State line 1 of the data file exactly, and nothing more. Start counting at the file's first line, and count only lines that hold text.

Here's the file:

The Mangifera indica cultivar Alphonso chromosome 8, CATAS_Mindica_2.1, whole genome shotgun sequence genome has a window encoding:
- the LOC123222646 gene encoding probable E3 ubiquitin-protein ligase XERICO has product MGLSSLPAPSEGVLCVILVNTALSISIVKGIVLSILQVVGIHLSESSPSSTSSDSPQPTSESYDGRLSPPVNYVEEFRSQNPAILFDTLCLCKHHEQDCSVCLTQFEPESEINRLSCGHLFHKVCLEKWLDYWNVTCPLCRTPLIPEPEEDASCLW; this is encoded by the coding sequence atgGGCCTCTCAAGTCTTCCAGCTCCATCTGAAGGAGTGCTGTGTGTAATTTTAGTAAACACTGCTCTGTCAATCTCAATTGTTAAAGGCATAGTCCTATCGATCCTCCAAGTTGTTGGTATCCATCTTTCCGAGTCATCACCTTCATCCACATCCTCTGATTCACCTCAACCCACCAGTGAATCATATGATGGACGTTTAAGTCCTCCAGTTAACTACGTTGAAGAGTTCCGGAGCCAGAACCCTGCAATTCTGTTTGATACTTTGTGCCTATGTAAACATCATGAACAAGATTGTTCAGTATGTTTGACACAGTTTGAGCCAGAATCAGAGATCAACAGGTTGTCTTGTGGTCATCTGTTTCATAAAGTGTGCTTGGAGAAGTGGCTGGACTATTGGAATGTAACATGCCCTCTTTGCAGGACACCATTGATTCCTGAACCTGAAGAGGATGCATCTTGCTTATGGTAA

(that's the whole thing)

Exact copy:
The Mangifera indica cultivar Alphonso chromosome 8, CATAS_Mindica_2.1, whole genome shotgun sequence genome has a window encoding: